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Why Mad Men is the prettiest boring show on the box

Image: AMC/ MAD MEN/ SMH

Words: Mike Nicholson

This will not make me a popular guy. I expect, nay, deserve the hate mail and abusive tweets I will receive for my stance. I pity the moderator of comments at TheVine. But bear with me as I explain to you why the most overrated – though beautifully shot – drama on television is Mad Men (or Mad Meh as I affectionately renamed it).

I watch a lot of television. Unhealthy amounts if I’m being honest. Mad Men and Chuck Lorre crap aside, I’m pretty non-discriminatory when it comes to my viewing habits. I’ll watch Scandinavian political drama, ten minute Adult Swim comedies, dabble in reality TV or throwback to past Judd Apatow’s hits that were before their time. I feel this puts me in good stead to pass judgement on AMC’s snooze fest of a period piece.

My biggest gripe with this show is that in the three and a half season I’ve watched, NOTHING HAPPENS. The pilot is a great piece of television but from there it’s all downhill. I must have started the first season about four times never getting further than a few episodes in. I swear I watched an entire episode literally revolving around whether or not the head of the advertising agency was going to attend a work party. Even Godot didn’t have to put up with this. Mad Men is also set in New York City’s good ol’ days of the 60s advertising world so of course there’s womanising, drinking and smoking. We get it. How about showing us something we didn’t already know?

Now if you’re going to be one of those fans that tell me, “it gets really good from season four” then I’m going to have to respond by saying, “tell it walking, thanks but no thanks.” I may be an ADD suffering, twitter obsessed member of Gen Y, but sifting through thirty-six slow moving episodes to get to the good stuff is a hard sell for anyone. The biggest jaw-dropping moment, and I use that term loosely, arrived with the discovery that Jon Hamm’s character, Don Draper, **spoiler alert if you care*** has Principal Skinner-ed everyone and is not who he seems. The reveal isn’t even satisfying.

Of course Jon Hamm could act his way out of a paper bag and is so debonair The Internet has labeled him the Robert Downey Jnr. of television (probably). But judging from his other roles in shows such as 30 Rock and his hilarious cameo in Bridesmaids he would be better served sticking to comedies. With Rob Lowe’s exit on the horizon, I hear a position has freed up on Parks and Recreation. Strike while Pawnee is hot.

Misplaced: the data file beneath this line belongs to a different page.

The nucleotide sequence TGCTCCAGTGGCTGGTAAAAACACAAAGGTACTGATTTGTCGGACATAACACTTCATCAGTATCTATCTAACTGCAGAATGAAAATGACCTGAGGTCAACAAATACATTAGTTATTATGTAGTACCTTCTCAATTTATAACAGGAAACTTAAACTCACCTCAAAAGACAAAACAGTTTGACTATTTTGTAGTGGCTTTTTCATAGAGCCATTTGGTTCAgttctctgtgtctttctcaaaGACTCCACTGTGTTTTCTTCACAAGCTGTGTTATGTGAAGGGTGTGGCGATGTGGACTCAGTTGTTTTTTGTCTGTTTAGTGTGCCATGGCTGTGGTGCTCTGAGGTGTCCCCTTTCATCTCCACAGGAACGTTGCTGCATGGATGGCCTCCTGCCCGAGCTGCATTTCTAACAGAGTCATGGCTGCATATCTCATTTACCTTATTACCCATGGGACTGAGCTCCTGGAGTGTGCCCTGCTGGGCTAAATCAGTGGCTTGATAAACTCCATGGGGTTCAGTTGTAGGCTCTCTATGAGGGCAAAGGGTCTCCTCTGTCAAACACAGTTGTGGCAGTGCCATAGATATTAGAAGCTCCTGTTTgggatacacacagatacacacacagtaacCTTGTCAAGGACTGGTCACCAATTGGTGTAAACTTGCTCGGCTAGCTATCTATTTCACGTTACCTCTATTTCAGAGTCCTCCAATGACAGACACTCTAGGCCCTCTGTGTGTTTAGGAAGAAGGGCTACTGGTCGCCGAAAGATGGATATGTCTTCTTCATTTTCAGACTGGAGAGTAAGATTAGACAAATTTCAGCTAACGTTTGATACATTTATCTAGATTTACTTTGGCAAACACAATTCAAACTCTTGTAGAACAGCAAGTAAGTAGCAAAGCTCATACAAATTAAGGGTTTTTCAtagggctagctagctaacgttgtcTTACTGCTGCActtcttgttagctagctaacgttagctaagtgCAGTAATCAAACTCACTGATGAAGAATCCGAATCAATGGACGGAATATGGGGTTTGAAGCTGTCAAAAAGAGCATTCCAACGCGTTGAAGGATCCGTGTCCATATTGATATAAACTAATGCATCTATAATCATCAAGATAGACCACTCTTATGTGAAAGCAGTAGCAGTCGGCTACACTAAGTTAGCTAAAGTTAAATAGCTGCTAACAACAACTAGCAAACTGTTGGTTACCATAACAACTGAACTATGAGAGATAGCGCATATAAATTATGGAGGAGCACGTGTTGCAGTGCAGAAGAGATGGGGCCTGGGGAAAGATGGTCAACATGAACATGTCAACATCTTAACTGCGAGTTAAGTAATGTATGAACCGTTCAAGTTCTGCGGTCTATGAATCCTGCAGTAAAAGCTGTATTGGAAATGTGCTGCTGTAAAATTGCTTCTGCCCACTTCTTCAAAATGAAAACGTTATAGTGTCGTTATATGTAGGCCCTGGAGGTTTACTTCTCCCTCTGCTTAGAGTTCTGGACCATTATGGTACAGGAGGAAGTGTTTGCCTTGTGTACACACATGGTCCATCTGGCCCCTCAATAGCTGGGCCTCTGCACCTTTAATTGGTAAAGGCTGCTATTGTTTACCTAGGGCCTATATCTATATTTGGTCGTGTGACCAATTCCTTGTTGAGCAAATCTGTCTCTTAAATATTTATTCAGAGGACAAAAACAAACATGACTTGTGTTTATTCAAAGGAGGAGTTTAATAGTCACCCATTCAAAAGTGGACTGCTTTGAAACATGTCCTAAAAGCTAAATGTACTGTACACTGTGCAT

Then there are the other characters. I nothing them. Fred Armisen’s Scientologist ex-wife wears a really weird fat suit for a while as the repressed secretary Peggy. That kept me sort of engrossed in a morbidly fascinated way. January Jones’ turn as a cold, miserable wife makes the audience ponder whether she’s a great actor or just playing herself.

I also like to think that the son in Angel, Connor, is actually a real person and not a fictional person dreamed up by Joss Whedon. In my reality he does a fantastic job of acting as human Vincent Kartheiser rather than the other way round. Has there been a more punchable face on TV in recent times than his version of Pete Campbell?

My feelings, or lack there of, towards the main characters continued to be a stumbling block with connecting to the show. When they’re all participating in extra-marital affairs like it’s going out of fashion, my care factor was zero. I felt no sympathy. When a lawn mower saws off a characters foot, I figured ratings need a bump or something.

You want to watch a show with layered characters? Watch Six Feet Under. The Fisher’s have so many flaws you’ll need a lift. There are episodes that will shake you to the very core. You will bleed for these characters. And when the credits roll for that final time whilst Sia’s ‘Breathe Me’ plays out, I challenge even the coldest of hearts to avoid the ensuing waterfall of eye moisture. Now that’s a cable drama.

Who am I to knock Jon Hamm & Co. when I’m actively watching, and publicly on record live tweeting*, trash like Grey’s Anatomy and Scandal? Well, the difference between these types of shows and Mad Men is that Shonda Rhimes’ soaps don’t set out to be anything but fast-talking, emotionally extortive, pop song heavy melodramas. What you see is what you get with the Meredith Greys and Olivia Popes of the world. Not to mention a hugely diverse cast that the majority of other networks could only dream of rivaling.

“But what of the critical acclaim?” Oh please. Mad Men has been awarded top honours from the same people that year after year decide The Big Bang Theory is a comedy, and a top comedy at that. The Academy can go jump. Until Amy Poehler wins all of the awards, their relevance is moot.

However, there is one redeeming feature of Mad Men; now that it’s over we’re edging ever closer to Breaking Bad being back.

What I love most about television is that it divides the masses, or in this case, everyone else and me on my lonesome. So tell me, why is Mad Men so great? Or have I hit the nail on the head with my diatribe against Mad Meh?

--

Mike Nicholson is a 26 year-old freelance media graduate from Adelaide, South Australia. When he's not undertaking a variety of temporary media and non-media related work you can find him avidly tweeting, trawling the internet for memes or attempting to forge a career in radio. Check out his innermost thoughts on twitter: @Mikey_Nicholson.

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34 comments so far..

  • totallynotjoel's avatar
    Commenter
    totallynotjoel
    Date and time
    Wednesday 07 Aug 2013 - 2:14 PM
    Off the top of my head, in the first season alone:
    - We get introduced to the dozen major characters
    - Betty crashes her car, goes to therapy and Don has the therapist spy on her which he later gets called on
    - Don has an affair with a beatnik
    - Don has an affair with a Jewish girl
    - Roger sleeps with Joan and begins trying to ruin his life
    - We meet Don's brother, find out that Don isn't who he claims he is
    - Don coldly abandons his brother, pays him off, who later kills himself